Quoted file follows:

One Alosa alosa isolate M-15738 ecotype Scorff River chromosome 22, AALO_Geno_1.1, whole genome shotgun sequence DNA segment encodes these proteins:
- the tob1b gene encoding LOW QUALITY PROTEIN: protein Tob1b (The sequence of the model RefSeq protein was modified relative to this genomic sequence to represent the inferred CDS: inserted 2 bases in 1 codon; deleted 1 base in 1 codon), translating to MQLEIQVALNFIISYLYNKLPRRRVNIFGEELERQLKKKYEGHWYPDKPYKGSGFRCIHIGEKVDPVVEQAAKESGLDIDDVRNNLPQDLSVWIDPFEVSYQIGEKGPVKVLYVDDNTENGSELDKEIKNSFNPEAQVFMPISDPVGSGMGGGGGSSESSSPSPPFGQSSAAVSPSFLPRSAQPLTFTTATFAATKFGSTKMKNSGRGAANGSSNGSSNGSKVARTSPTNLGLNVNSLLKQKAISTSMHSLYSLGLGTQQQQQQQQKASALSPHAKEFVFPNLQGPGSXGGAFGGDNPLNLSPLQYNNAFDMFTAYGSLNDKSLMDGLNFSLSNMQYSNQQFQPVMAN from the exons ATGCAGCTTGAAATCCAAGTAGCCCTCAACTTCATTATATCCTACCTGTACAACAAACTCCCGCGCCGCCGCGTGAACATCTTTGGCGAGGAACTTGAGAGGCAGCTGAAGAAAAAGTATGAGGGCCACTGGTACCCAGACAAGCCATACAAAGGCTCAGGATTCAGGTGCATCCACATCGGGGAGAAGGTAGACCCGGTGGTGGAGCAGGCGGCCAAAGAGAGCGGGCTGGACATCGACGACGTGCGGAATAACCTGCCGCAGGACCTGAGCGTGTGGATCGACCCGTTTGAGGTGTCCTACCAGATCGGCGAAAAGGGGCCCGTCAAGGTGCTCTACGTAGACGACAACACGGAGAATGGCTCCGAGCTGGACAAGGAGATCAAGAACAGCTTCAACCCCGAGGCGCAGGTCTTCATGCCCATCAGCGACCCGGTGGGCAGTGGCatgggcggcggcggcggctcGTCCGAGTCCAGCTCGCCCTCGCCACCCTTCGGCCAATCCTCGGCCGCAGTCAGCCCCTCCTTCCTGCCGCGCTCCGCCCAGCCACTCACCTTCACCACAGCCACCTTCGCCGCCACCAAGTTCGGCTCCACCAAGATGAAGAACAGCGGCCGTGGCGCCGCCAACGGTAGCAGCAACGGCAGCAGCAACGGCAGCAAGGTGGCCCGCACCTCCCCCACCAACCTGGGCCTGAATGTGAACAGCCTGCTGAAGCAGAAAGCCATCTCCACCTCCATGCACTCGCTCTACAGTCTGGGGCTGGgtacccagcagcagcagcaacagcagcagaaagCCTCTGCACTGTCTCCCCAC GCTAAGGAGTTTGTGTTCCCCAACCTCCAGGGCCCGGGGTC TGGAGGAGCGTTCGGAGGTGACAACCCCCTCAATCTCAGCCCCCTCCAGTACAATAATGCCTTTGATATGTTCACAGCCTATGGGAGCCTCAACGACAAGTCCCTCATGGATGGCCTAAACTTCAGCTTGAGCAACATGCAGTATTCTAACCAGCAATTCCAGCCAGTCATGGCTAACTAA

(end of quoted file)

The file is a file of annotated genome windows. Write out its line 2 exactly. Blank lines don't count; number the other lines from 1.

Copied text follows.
- the tob1b gene encoding LOW QUALITY PROTEIN: protein Tob1b (The sequence of the model RefSeq protein was modified relative to this genomic sequence to represent the inferred CDS: inserted 2 bases in 1 codon; deleted 1 base in 1 codon), translating to MQLEIQVALNFIISYLYNKLPRRRVNIFGEELERQLKKKYEGHWYPDKPYKGSGFRCIHIGEKVDPVVEQAAKESGLDIDDVRNNLPQDLSVWIDPFEVSYQIGEKGPVKVLYVDDNTENGSELDKEIKNSFNPEAQVFMPISDPVGSGMGGGGGSSESSSPSPPFGQSSAAVSPSFLPRSAQPLTFTTATFAATKFGSTKMKNSGRGAANGSSNGSSNGSKVARTSPTNLGLNVNSLLKQKAISTSMHSLYSLGLGTQQQQQQQQKASALSPHAKEFVFPNLQGPGSXGGAFGGDNPLNLSPLQYNNAFDMFTAYGSLNDKSLMDGLNFSLSNMQYSNQQFQPVMAN from the exons ATGCAGCTTGAAATCCAAGTAGCCCTCAACTTCATTATATCCTACCTGTACAACAAACTCCCGCGCCGCCGCGTGAACATCTTTGGCGAGGAACTTGAGAGGCAGCTGAAGAAAAAGTATGAGGGCCACTGGTACCCAGACAAGCCATACAAAGGCTCAGGATTCAGGTGCATCCACATCGGGGAGAAGGTAGACCCGGTGGTGGAGCAGGCGGCCAAAGAGAGCGGGCTGGACATCGACGACGTGCGGAATAACCTGCCGCAGGACCTGAGCGTGTGGATCGACCCGTTTGAGGTGTCCTACCAGATCGGCGAAAAGGGGCCCGTCAAGGTGCTCTACGTAGACGACAACACGGAGAATGGCTCCGAGCTGGACAAGGAGATCAAGAACAGCTTCAACCCCGAGGCGCAGGTCTTCATGCCCATCAGCGACCCGGTGGGCAGTGGCatgggcggcggcggcggctcGTCCGAGTCCAGCTCGCCCTCGCCACCCTTCGGCCAATCCTCGGCCGCAGTCAGCCCCTCCTTCCTGCCGCGCTCCGCCCAGCCACTCACCTTCACCACAGCCACCTTCGCCGCCACCAAGTTCGGCTCCACCAAGATGAAGAACAGCGGCCGTGGCGCCGCCAACGGTAGCAGCAACGGCAGCAGCAACGGCAGCAAGGTGGCCCGCACCTCCCCCACCAACCTGGGCCTGAATGTGAACAGCCTGCTGAAGCAGAAAGCCATCTCCACCTCCATGCACTCGCTCTACAGTCTGGGGCTGGgtacccagcagcagcagcaacagcagcagaaagCCTCTGCACTGTCTCCCCAC GCTAAGGAGTTTGTGTTCCCCAACCTCCAGGGCCCGGGGTC TGGAGGAGCGTTCGGAGGTGACAACCCCCTCAATCTCAGCCCCCTCCAGTACAATAATGCCTTTGATATGTTCACAGCCTATGGGAGCCTCAACGACAAGTCCCTCATGGATGGCCTAAACTTCAGCTTGAGCAACATGCAGTATTCTAACCAGCAATTCCAGCCAGTCATGGCTAACTAA